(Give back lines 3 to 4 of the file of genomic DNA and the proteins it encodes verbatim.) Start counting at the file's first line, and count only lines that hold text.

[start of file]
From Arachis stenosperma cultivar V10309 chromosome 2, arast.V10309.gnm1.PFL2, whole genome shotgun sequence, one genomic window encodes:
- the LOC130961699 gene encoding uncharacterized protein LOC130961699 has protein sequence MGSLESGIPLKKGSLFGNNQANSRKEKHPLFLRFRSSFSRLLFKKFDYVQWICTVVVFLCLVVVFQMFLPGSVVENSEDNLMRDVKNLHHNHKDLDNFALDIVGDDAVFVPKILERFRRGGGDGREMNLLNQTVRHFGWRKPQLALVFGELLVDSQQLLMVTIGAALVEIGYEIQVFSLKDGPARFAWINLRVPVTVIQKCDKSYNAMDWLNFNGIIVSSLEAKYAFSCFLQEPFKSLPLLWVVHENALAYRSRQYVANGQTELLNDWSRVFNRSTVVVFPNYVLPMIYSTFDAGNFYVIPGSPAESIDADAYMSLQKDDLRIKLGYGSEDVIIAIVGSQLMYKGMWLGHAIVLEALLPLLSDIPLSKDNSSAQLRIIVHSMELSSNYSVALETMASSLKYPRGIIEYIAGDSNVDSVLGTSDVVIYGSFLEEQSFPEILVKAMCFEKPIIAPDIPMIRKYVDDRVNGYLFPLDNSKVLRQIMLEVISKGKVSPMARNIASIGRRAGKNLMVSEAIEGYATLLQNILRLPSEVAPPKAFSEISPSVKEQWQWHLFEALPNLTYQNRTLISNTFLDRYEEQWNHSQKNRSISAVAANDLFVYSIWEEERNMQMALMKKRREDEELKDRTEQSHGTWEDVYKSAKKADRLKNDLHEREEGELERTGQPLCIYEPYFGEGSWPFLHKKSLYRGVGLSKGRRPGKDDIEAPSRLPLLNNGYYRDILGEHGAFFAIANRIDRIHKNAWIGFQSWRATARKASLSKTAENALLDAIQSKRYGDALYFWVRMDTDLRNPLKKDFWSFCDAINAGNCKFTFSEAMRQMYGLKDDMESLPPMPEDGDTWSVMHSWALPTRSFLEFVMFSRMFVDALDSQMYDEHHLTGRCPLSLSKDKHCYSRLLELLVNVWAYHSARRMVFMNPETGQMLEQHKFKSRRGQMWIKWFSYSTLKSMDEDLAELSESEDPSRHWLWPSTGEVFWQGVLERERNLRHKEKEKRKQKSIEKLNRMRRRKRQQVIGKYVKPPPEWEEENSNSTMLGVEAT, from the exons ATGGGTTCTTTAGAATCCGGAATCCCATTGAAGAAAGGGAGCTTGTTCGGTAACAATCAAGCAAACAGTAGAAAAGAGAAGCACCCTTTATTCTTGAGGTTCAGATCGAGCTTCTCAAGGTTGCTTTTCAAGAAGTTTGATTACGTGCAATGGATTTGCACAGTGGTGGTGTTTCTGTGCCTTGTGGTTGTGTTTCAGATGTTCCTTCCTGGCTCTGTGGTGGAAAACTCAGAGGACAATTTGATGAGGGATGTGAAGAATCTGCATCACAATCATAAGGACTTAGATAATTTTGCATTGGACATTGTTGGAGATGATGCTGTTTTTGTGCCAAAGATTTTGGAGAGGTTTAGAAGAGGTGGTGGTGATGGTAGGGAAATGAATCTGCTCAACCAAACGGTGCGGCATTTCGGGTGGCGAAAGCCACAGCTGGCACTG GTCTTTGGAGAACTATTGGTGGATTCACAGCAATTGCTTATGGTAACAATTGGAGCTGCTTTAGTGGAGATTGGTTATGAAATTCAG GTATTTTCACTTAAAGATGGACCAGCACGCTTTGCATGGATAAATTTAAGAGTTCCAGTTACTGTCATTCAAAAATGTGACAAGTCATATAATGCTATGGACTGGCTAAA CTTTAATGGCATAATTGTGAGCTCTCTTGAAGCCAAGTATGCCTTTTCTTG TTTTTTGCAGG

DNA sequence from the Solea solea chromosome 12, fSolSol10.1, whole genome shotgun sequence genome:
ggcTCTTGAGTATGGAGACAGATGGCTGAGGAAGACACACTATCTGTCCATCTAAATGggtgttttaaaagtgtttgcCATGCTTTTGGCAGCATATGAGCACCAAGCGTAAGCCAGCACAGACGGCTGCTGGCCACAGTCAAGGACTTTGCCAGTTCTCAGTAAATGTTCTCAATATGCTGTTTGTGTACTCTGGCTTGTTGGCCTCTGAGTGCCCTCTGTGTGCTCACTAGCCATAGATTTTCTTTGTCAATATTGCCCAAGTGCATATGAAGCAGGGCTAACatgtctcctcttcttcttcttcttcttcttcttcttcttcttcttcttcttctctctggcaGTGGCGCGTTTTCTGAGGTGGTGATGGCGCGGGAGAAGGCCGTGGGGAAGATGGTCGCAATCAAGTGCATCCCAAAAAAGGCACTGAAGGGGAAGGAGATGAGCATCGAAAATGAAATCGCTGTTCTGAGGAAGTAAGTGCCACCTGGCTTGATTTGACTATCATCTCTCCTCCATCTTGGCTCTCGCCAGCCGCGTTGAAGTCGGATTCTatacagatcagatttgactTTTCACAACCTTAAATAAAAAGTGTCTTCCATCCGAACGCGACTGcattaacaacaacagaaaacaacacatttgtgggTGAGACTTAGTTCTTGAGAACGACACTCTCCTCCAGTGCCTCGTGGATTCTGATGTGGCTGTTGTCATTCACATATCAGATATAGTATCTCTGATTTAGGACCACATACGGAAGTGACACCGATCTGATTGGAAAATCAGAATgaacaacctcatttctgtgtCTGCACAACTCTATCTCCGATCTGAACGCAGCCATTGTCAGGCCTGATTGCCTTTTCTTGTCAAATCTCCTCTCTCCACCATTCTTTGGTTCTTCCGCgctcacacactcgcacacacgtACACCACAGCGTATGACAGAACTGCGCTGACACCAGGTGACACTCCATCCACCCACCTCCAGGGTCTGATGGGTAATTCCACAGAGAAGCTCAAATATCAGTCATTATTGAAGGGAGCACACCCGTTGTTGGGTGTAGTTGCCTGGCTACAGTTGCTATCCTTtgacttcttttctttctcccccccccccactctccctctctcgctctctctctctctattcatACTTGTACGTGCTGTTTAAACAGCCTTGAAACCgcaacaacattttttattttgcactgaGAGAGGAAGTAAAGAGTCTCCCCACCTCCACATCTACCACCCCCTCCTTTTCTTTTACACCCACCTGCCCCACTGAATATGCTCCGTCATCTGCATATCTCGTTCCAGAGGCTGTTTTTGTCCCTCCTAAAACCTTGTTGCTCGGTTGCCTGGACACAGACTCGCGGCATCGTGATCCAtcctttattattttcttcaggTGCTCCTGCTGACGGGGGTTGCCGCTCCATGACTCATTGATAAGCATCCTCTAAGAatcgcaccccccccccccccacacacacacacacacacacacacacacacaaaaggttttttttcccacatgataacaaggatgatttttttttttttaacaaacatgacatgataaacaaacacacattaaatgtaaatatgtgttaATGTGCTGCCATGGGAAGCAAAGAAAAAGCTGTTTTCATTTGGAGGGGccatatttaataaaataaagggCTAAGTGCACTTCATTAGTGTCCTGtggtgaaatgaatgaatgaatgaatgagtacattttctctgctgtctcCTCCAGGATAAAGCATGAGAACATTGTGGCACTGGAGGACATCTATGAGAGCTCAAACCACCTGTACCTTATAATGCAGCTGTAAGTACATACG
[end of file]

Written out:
DNA sequence from the Solea solea chromosome 12, fSolSol10.1, whole genome shotgun sequence genome:
ggcTCTTGAGTATGGAGACAGATGGCTGAGGAAGACACACTATCTGTCCATCTAAATGggtgttttaaaagtgtttgcCATGCTTTTGGCAGCATATGAGCACCAAGCGTAAGCCAGCACAGACGGCTGCTGGCCACAGTCAAGGACTTTGCCAGTTCTCAGTAAATGTTCTCAATATGCTGTTTGTGTACTCTGGCTTGTTGGCCTCTGAGTGCCCTCTGTGTGCTCACTAGCCATAGATTTTCTTTGTCAATATTGCCCAAGTGCATATGAAGCAGGGCTAACatgtctcctcttcttcttcttcttcttcttcttcttcttcttcttcttcttctctctggcaGTGGCGCGTTTTCTGAGGTGGTGATGGCGCGGGAGAAGGCCGTGGGGAAGATGGTCGCAATCAAGTGCATCCCAAAAAAGGCACTGAAGGGGAAGGAGATGAGCATCGAAAATGAAATCGCTGTTCTGAGGAAGTAAGTGCCACCTGGCTTGATTTGACTATCATCTCTCCTCCATCTTGGCTCTCGCCAGCCGCGTTGAAGTCGGATTCTatacagatcagatttgactTTTCACAACCTTAAATAAAAAGTGTCTTCCATCCGAACGCGACTGcattaacaacaacagaaaacaacacatttgtgggTGAGACTTAGTTCTTGAGAACGACACTCTCCTCCAGTGCCTCGTGGATTCTGATGTGGCTGTTGTCATTCACATATCAGATATAGTATCTCTGATTTAGGACCACATACGGAAGTGACACCGATCTGATTGGAAAATCAGAATgaacaacctcatttctgtgtCTGCACAACTCTATCTCCGATCTGAACGCAGCCATTGTCAGGCCTGATTGCCTTTTCTTGTCAAATCTCCTCTCTCCACCATTCTTTGGTTCTTCCGCgctcacacactcgcacacacgtACACCACAGCGTATGACAGAACTGCGCTGACACCAGGTGACACTCCATCCACCCACCTCCAGGGTCTGATGGGTAATTCCACAGAGAAGCTCAAATATCAGTCATTATTGAAGGGAGCACACCCGTTGTTGGGTGTAGTTGCCTGGCTACAGTTGCTATCCTTtgacttcttttctttctcccccccccccactctccctctctcgctctctctctctctattcatACTTGTACGTGCTGTTTAAACAGCCTTGAAACCgcaacaacattttttattttgcactgaGAGAGGAAGTAAAGAGTCTCCCCACCTCCACATCTACCACCCCCTCCTTTTCTTTTACACCCACCTGCCCCACTGAATATGCTCCGTCATCTGCATATCTCGTTCCAGAGGCTGTTTTTGTCCCTCCTAAAACCTTGTTGCTCGGTTGCCTGGACACAGACTCGCGGCATCGTGATCCAtcctttattattttcttcaggTGCTCCTGCTGACGGGGGTTGCCGCTCCATGACTCATTGATAAGCATCCTCTAAGAatcgcaccccccccccccccacacacacacacacacacacacacacacacaaaaggttttttttcccacatgataacaaggatgatttttttttttttaacaaacatgacatgataaacaaacacacattaaatgtaaatatgtgttaATGTGCTGCCATGGGAAGCAAAGAAAAAGCTGTTTTCATTTGGAGGGGccatatttaataaaataaagggCTAAGTGCACTTCATTAGTGTCCTGtggtgaaatgaatgaatgaatgaatgagtacattttctctgctgtctcCTCCAGGATAAAGCATGAGAACATTGTGGCACTGGAGGACATCTATGAGAGCTCAAACCACCTGTACCTTATAATGCAGCTGTAAGTACATACG